For Release Thursday, August 29, 2013
As one who came of age in the early 1960s, I have compared my generational peers to each new group of emerging adults over a half century. Given the propensity to believe one’s own experience is special, I’ve often been unduly critical of the younger generations.
But the decades have now provided me a bit of perspective, to counter my lack of humility. It is the times that shape those coming come of age. I don’t have a crystal ball, but the scar tissue from my own coming-of-age experience is beginning to “itch” again. Just maybe the talented ’10s can be the new ’60s. And if that’s the case, my generation might be able to help them as they enter adulthood.
Then, as now, we faced issues that seemed too big to address – institutionalized discrimination against racial minorities, the unseen plight of the poor, an omnipresent threat of nuclear annihilation and a seemingly never-ending War in Vietnam. Then, as now, we had seasoned elders, even modern prophets, who trained and inspired us to address these challenges.
Most important, we had the confidence that we could tackle those issues and make a difference. We didn’t change the world, but we made addressing tough issues into a high priority on local, regional, state, national and even global agendas and so helped end a destructive war.
Now, we seem to be confronted with equally intractable challenges – the fierce weather of global warming, the prohibitive cost of higher education, a hollowing out of the middle class, the decaying of critical infrastructure and seemingly never-ending wars today fought by career soldiers. And maybe most important, the inability of our governance mechanisms to address those challenges.
From Congress to state legislatures and city councils, our legislative bodies are too polarized by ideological differences to fashion practical solutions to real challenges – much less make resources available to carry out the controversial actions needed to address them.
In my own work, I’ve been trying to address the aspects of these issues that cut across our regional metropolises – the places that drive our economies and that most of us call home, but places with weak governance capacities. Metro regions in the U.S. have continued to grow in unhealthy ways, and our attempts to govern them have not kept up with either the scale or the substance of the challenges.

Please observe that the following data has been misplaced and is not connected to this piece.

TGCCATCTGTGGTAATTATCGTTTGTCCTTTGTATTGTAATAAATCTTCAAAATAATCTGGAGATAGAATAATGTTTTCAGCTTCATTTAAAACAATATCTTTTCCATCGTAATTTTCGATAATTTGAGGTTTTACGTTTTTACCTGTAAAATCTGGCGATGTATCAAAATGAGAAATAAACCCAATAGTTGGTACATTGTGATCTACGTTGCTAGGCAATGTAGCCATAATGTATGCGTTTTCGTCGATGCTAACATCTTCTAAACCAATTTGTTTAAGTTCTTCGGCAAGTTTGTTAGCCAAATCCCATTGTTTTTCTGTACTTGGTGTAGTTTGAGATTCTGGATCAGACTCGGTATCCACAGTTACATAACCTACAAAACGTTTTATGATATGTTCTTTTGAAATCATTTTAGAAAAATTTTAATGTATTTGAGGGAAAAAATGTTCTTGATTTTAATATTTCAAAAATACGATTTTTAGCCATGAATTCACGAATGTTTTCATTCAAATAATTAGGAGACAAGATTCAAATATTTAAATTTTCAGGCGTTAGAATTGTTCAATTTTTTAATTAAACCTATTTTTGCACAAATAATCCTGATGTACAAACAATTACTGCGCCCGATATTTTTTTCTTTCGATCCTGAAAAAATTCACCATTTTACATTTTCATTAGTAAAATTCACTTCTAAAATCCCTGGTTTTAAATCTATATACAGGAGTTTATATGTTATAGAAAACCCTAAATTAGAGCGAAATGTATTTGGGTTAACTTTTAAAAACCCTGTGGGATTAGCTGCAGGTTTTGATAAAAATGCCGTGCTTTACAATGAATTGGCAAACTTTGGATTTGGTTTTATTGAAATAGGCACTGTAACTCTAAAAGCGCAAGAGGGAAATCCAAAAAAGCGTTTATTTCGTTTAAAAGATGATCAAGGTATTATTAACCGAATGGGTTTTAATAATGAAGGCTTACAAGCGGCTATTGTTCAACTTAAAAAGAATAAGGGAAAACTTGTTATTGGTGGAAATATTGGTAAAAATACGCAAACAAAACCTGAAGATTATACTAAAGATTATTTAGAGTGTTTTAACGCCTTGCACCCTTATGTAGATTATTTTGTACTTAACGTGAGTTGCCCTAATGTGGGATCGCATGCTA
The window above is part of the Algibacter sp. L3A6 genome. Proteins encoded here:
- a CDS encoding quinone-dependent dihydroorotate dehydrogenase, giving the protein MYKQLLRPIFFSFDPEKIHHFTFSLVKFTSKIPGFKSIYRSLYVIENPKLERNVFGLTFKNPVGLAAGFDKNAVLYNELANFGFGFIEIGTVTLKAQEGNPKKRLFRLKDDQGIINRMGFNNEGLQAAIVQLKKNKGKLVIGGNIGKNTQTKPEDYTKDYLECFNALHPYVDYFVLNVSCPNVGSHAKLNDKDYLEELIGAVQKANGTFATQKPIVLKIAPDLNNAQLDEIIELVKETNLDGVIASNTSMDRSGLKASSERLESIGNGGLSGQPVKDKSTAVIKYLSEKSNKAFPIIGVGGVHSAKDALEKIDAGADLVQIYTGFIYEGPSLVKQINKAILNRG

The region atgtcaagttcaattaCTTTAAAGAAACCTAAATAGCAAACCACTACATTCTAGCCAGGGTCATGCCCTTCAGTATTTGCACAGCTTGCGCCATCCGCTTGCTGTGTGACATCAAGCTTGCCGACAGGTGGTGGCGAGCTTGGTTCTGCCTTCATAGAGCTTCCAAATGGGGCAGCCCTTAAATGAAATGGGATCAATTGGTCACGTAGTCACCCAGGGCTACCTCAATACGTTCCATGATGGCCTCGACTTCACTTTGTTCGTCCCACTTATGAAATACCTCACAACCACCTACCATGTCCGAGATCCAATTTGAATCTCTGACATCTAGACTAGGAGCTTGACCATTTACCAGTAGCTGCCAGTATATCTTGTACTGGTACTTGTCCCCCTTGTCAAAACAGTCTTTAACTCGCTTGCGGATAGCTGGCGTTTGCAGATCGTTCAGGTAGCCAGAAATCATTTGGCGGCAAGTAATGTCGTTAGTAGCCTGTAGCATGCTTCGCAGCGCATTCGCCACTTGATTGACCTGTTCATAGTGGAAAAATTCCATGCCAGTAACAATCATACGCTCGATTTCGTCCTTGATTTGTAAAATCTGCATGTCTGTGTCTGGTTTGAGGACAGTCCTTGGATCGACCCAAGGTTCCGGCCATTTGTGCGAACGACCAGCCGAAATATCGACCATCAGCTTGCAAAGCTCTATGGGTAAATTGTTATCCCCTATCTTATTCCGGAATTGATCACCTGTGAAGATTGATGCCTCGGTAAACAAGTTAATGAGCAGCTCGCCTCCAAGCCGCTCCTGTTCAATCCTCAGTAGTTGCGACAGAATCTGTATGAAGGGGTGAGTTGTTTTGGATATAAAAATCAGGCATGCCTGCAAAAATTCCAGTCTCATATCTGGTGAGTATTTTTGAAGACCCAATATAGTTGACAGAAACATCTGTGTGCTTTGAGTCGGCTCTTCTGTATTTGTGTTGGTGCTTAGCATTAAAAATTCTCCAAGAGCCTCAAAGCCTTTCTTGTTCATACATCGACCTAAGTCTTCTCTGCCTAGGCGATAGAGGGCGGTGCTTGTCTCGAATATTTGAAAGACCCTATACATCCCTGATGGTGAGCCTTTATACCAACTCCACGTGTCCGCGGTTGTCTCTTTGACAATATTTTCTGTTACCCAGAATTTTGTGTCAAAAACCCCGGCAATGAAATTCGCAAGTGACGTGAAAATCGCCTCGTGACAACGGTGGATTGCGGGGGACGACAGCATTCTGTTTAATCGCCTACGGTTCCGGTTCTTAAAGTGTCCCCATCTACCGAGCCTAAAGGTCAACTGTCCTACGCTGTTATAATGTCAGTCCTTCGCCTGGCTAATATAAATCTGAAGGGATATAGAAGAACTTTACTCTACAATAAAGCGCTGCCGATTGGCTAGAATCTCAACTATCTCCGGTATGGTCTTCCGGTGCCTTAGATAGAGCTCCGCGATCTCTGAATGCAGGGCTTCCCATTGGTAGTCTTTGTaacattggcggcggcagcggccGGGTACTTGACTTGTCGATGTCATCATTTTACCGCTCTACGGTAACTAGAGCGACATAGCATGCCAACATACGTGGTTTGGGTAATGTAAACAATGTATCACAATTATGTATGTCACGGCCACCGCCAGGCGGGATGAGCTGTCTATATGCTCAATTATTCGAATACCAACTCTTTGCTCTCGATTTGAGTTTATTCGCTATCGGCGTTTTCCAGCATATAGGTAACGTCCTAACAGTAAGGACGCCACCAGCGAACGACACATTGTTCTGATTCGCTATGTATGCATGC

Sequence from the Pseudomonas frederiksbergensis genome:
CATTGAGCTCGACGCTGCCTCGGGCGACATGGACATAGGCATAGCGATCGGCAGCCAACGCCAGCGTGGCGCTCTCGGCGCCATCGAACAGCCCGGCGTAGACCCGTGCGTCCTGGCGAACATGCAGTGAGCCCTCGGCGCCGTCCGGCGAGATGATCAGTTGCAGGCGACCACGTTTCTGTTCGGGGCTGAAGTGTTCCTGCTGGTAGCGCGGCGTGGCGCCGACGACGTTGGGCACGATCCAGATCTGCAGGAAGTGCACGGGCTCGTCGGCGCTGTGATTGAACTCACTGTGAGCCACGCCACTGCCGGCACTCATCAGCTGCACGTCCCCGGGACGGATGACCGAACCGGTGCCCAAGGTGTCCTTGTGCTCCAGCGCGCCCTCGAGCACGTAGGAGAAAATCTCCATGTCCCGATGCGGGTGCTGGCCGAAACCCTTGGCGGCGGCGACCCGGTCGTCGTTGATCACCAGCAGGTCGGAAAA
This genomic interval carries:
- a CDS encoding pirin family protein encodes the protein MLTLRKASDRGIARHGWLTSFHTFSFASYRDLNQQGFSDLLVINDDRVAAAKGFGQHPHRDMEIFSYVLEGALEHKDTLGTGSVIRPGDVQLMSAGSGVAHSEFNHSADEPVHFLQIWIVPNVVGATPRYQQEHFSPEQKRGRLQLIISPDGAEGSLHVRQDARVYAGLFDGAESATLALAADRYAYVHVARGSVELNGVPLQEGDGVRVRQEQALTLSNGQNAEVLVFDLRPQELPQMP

As in the 1960s, today’s emerging generation offers the best hope for awakening public consciousness, proffering new ideas and encouraging people older than they are into action.
What could today’s older generation do to help energize and support the emerging one? We should keep raising the tough challenges in all the media forums the next generation tracks. We should keep pushing for what the next generation can do to address these issues – across all sectors and levels of governance – even if we will not be around to see them implemented. We should offer opportunities to participate in shaping the agendas to be used in addressing the challenges, and we could train them in ways they could advance controversial actions.
Most important, however, we should address one of the biggest differences between then and now. In the 1960s, jobs for the emerging generation were growing exponentially. Education was still affordable, thanks to low tuitions, abundant work-study jobs and growing public/foundation grant programs. Today jobs are scarce, pay is insufficient to support individuals, much less families, and student loans are bankrupting graduates at the beginning of their careers. For someone confronted with stocking the pantry and paying the rent, it is difficult to focus much time on shaping the future.
Maybe the Seasoned ’60s need to focus on giving the Talented ’10s the opportunity – the time and resources – to address the tough challenges and shape the future.
What if we could offer the Talented ’10s expanded opportunities for public service, as former Gen. Stanley McChrystal recommends? (See “Lincoln’s Call to Service – And Ours,” Wall Street Journal, May 30.) We already have AmeriCorps, Peace Corps and City Year programs, but each can satisfy only a small percentage of the demand – less than 10 percent in the Peace Corps, for example. What if we offered, in addition, enough other programs to assure that all Talented ’10s could commit a couple of years to making the world better? And we could thank them by reducing their current student loans or future tuition payments.
My own suggestion, stemming from my work with regional councils: Create a Region Year program to engage the best and brightest in helping metropolitan and rural regions address their part of these seemingly intractable challenges. Then ask the Seasoned ’60s who have served on boards or staffed regional organizations such as councils of governments or chambers of commerce, to be mentors to the Talented ’10s. I suspect such a program would help train a new generation of regionalists, and maybe even a few future prophets – and send the Seasoned ’60s to their maker with smiles on their faces.
We need the Seasoned ’60s to help the Talented ’10s make the future as promising today as it was a half a century ago.
Bill Dodge helps individuals, organizations and communities build their capacities to address tough regional challenges. He writes a column, Regional Excellence, and is writing a book on regional charters. He is the former executive director of the National Association of Regional Councils. Reach him at WilliamRDodge@aol.com.
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